Wednesday, 23 August 2017

Mist and Missed?

Decision Delayed
It didn't look good in the morning with most of the Western Isles hidden in mist and rain.
The flight of UFOs, by the way, was not an invasion from the planet Zog but merely reflections of the internal illumination in the fbb's holiday flat.

2017 marks the 70th anniversary of the Paddle Steamer Waverley's maiden voyage, so a repeat trip seemed appropriate. No 3 son was keen to have a "wee sail"; but a "wee sail" with extensive views of sea mist and low cloud did not appear to offer good value for money.

Waverley was launched in October 1946 ...
... and her first ever passenger carrying trip was on 16th June 1947 when she sailed from Craigendoran (near Helensburgh) up Loch Long to Arrochar (near one of the many Tarbets).
The trip was partially replicated on 16th June 2017 with two passengers on board ...
.. who had sailed on that maiden voyage.

James Stevenson (left) has been a regular passenger over the years - but on this voyage he released a message in a bottle. He said: "I was there 70 years ago. Pure chance wasn't it - but then life's pure chance. Regarding the Waverley, I've kept up the tradition of coming every year I think."

For Alistair Thories, the voyage brought back many memories. "It's very emotional because to me The Waverley is memories of my parents," he said. "I was 10 when they took me down on The Waverley in 1947. She was brand new, she's just looking like she was then. It was a breezy day - but a good deal sunnier, as I remember."
With the nationalisation of the railways (and thus the ferries), the funnels were painted yellow, the colours of the state-owned Caledonian Steam Packet Company. In the boat's latter years, this was enhanced (?) by the adornment of the Scottish lion in red. One such lion is displayed just outside the Souvenir Shop.
The preservation project returned her to her original colours, namely those of the North British Railway (NBR).
The NBR had become part of the London and North Eastern Railway in 1927, but the boats retained their heritage funnel colours as on the P S William Muir (above).

Scotland had begun to appear from the murk, as seen from the window of the flat in Largs, at 1130 ...
... and the delayed decision was taken to "go for it".

It was not ideal cruising weather, being overcast, cold and dreich; low cloud was, at times, rolling down the hills - typical West Coast August weather!
So, whilst the views were potentially magnificent, they were not particularly photogenic, so fbb decided to take a closer look at the vessel itself.

Of course everyone has to descend below decks to look at the engine.
It is a diagonal triple expansion steam engine built by Rankin and Blackmore of Greenock. "Triple Expansion" means that the steam starts off in a high pressure cylinder, transfers to a medium pressure ditto and finally gives the engine a last weaker prod in a low pressure can.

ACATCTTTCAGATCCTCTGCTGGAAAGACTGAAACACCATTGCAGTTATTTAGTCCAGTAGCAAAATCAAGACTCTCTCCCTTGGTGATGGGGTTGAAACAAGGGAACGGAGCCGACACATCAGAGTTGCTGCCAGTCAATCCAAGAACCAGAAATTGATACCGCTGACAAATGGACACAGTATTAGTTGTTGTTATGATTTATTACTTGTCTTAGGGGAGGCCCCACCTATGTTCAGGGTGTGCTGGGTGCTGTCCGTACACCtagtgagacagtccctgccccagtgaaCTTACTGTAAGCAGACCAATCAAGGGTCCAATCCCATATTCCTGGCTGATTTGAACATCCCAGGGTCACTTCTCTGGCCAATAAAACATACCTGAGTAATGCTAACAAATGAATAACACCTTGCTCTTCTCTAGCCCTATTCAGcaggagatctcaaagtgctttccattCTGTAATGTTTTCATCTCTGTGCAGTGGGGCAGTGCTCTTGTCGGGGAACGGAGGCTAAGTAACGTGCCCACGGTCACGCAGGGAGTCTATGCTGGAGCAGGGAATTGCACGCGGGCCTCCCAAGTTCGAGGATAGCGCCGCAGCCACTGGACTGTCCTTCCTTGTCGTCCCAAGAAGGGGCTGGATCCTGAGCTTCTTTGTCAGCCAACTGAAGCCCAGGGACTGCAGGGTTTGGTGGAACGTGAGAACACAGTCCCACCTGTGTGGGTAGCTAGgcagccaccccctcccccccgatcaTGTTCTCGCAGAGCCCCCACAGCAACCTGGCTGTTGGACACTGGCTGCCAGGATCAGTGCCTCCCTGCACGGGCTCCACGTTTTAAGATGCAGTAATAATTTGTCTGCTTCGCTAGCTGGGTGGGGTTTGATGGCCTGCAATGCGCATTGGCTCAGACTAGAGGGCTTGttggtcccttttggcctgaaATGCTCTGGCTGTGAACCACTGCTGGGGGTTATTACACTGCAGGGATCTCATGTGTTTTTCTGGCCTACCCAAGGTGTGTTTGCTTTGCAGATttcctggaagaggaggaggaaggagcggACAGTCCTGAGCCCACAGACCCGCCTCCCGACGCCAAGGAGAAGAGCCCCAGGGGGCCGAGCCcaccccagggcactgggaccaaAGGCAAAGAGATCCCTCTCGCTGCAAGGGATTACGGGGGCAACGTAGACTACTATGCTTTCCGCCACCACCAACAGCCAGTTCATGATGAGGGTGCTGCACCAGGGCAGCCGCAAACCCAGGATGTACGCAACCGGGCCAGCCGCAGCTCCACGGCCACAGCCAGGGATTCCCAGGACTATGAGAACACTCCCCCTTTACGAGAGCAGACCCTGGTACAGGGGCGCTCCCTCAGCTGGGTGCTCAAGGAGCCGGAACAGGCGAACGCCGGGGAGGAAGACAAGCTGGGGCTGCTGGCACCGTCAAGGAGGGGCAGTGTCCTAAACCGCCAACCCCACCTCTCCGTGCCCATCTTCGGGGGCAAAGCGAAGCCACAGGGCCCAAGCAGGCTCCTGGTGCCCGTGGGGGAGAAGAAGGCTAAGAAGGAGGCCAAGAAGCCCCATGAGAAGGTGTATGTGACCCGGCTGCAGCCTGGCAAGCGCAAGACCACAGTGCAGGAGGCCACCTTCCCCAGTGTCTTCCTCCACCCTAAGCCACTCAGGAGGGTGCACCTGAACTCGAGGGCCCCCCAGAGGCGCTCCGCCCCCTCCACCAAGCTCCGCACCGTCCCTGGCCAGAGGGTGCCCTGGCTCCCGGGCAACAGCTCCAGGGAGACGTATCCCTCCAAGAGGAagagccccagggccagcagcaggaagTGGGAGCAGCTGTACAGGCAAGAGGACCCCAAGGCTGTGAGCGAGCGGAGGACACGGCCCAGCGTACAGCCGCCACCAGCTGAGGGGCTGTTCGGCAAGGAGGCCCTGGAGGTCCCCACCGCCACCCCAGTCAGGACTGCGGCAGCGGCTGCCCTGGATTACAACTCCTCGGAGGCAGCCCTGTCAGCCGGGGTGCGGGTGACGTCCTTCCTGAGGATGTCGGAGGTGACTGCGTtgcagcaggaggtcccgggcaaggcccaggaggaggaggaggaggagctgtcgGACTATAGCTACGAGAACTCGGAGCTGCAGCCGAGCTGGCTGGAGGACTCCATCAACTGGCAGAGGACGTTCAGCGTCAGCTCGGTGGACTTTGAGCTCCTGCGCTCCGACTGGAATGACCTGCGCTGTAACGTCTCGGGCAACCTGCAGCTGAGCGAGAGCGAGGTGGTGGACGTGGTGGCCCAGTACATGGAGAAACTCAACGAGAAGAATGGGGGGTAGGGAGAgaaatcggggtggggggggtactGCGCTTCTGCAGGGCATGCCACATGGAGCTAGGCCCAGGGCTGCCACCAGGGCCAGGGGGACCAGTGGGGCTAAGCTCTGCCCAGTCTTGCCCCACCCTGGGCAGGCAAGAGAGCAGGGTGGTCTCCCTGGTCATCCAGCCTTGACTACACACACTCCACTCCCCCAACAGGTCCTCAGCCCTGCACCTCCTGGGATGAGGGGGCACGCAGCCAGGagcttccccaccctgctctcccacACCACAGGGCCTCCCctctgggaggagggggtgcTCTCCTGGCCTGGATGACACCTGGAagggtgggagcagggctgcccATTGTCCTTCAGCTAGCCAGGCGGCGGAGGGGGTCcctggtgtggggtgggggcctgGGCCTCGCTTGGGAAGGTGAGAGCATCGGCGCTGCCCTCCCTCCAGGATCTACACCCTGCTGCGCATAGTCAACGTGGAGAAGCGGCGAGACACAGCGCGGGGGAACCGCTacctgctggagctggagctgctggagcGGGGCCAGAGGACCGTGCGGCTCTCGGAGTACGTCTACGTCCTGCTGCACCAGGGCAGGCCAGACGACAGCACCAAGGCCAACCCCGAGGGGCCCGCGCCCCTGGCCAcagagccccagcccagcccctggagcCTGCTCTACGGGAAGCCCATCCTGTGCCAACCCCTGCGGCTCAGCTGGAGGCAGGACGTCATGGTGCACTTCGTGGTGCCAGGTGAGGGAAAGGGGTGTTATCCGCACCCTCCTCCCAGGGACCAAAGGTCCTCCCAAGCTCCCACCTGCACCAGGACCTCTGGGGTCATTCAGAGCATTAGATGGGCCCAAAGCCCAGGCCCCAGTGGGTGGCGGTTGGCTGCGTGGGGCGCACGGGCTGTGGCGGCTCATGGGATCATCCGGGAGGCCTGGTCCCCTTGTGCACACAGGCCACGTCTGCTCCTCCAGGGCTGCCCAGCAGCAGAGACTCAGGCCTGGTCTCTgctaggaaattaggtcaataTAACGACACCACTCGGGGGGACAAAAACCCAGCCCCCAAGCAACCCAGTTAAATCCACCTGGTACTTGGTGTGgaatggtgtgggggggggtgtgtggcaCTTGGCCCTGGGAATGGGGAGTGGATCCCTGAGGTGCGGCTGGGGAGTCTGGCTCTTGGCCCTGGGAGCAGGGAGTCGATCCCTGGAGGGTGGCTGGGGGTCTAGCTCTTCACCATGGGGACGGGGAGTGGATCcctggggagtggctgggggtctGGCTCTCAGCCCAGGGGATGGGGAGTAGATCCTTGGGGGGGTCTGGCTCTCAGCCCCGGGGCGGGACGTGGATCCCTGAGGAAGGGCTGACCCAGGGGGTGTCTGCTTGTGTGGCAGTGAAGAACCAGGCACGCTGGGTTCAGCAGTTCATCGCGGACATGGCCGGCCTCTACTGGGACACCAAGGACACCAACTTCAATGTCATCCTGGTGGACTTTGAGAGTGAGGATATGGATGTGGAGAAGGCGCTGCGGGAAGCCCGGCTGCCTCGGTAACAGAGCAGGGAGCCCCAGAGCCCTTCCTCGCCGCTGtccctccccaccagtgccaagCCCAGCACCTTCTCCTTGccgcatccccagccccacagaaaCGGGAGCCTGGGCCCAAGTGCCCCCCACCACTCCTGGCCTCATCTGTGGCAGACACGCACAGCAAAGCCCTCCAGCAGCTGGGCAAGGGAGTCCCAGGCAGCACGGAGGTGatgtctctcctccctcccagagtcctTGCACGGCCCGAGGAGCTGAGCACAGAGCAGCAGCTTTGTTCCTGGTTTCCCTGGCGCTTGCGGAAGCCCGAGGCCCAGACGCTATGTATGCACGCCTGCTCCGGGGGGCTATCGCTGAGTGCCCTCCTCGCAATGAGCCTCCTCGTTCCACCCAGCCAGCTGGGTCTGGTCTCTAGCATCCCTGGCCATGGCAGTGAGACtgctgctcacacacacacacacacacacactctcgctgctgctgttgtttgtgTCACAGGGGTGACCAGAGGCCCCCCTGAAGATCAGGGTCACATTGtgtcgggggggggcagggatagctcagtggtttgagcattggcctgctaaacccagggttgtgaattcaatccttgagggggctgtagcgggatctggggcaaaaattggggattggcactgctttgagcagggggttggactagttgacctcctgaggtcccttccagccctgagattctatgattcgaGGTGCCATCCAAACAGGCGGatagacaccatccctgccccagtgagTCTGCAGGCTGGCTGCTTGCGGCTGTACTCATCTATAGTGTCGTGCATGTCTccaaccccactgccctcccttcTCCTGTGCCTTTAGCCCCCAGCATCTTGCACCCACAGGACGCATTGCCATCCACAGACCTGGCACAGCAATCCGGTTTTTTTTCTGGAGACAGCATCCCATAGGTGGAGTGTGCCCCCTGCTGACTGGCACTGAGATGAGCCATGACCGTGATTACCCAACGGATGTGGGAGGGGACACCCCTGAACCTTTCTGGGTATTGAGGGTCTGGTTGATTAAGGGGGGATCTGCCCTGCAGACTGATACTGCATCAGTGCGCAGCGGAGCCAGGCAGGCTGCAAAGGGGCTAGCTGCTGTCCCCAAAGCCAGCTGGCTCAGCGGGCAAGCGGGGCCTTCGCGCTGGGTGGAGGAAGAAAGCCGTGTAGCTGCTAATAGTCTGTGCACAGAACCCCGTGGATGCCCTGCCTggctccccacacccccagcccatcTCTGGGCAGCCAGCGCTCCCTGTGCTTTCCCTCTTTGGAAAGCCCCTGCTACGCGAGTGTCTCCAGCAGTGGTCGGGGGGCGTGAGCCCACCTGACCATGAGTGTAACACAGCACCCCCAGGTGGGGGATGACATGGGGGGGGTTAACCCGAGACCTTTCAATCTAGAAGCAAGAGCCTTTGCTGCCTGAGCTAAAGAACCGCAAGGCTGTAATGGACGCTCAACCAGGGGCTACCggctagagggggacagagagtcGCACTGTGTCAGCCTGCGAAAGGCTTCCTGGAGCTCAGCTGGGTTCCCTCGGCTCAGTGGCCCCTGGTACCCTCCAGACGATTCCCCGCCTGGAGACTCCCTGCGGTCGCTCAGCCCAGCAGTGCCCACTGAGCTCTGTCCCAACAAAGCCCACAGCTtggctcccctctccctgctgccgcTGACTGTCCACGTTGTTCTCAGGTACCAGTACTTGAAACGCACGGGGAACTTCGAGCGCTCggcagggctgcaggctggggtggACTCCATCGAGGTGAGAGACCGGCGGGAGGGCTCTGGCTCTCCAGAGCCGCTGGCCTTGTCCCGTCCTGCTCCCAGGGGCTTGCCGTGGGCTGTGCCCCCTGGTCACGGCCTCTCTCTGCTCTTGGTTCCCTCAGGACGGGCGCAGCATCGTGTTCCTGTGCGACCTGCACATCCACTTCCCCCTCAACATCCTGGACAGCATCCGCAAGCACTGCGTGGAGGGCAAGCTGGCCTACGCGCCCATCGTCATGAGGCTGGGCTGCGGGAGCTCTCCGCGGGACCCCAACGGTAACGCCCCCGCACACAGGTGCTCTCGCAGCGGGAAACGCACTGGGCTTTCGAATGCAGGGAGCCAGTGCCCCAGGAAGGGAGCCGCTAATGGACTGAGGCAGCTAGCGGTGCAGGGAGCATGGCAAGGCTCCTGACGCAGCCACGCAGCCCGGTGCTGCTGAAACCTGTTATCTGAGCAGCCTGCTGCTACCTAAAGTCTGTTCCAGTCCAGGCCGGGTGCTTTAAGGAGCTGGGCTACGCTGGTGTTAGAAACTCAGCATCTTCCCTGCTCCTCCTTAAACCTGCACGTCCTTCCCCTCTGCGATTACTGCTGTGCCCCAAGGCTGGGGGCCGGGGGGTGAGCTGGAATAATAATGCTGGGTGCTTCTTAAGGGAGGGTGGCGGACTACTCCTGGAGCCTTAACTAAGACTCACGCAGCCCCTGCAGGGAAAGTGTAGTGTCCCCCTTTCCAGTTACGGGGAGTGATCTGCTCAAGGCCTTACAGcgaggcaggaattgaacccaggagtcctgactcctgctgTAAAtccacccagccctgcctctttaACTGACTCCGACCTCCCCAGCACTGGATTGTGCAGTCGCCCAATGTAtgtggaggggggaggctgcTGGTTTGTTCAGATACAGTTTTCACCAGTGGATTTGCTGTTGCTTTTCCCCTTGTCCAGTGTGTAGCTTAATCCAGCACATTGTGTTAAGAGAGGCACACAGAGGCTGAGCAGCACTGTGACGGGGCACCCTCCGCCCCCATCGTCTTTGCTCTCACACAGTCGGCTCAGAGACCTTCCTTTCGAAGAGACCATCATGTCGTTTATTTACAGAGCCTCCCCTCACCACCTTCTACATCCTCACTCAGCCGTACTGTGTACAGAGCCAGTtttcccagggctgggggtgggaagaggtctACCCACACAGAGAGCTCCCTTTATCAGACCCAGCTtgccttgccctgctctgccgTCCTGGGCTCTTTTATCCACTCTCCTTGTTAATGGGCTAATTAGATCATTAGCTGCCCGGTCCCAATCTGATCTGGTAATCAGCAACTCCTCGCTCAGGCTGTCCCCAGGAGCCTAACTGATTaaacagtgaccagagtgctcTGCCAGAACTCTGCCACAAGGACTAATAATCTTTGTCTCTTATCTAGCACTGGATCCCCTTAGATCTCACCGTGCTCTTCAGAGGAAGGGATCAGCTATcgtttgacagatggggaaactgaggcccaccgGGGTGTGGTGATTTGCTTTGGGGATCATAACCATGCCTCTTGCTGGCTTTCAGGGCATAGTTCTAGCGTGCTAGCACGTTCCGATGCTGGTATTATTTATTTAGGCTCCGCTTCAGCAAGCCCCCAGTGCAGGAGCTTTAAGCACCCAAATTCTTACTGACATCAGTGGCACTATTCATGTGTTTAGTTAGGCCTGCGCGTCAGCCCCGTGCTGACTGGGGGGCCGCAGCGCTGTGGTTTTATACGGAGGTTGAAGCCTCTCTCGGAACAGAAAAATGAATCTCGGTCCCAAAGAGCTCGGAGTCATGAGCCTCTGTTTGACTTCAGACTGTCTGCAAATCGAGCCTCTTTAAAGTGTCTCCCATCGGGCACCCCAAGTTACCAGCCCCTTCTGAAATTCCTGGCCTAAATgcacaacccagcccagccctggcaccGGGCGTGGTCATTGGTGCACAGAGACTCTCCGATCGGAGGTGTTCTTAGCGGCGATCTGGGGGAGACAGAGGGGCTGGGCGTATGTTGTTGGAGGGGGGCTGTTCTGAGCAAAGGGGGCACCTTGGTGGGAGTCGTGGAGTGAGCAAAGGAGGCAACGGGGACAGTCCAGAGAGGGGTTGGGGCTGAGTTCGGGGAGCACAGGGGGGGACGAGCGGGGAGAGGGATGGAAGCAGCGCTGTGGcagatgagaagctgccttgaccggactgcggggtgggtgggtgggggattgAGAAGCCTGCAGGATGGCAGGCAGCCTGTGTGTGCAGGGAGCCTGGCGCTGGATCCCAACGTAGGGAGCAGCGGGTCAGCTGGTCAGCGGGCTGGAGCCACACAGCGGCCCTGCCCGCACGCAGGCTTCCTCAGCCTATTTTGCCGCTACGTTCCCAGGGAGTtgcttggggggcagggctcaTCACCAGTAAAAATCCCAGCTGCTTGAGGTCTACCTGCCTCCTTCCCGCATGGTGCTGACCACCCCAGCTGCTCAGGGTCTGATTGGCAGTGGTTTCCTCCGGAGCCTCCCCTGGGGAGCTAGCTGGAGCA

The working speed produced is 16 mph, although in trials when new 21 mph was achieved. The drive shaft to the paddle wheels forms an effective obstacle in the main passageways, especially effective at causing n outbreak of head banging!

What is hard to imagine in 2017, is the effect of Waverley's luxury and sophistication way back in 1947. The restaurant today serves good meals ...
... but self-service in a somewhat spartan environment.
As late as 1970, in the last years of its "cruising" life, luncheon was waiter/tress service with a three course table d'hôte meal ...
Today there are tea rooms and a bar "serving 30 different types of whisky."
The fbbs satisfied their thirst with a very pleasant cuppa served in a very unsophisticated cardboard cup.
Much has changed since 1947.

Whilst the Waverley ended its state-owned working life as a cruise boat, it is worth remembering that originally these vessels were the public transport of the lochs, calling at many piers and jetties, small and large, to provide essential links with the outside world.

Now this magnificent ship (boat)** has changed from "bus" to "coach", offering enjoyable tours to the likes of the fbb gang.

Tomorrow we take a look at one of the "bus" services operating between 1909 and 1933 on a similar route to that sailed by your seafaring blogger and family.

** The difference between a ship and a boat? Ships have boats on them ...
... not the other way round!

 Next Loch Long blog : Thursday 24th August 


  1. The Waverley still had LNER cutlery when I travelled on it circa 1973.

  2. It would have been very good weather if fbb had been able to see the Western Isles from largs, as the term is normally used to refer to the Outer Hebrides! But thanks anyway for an enjoyable read.

  3. Probably should have said Argyll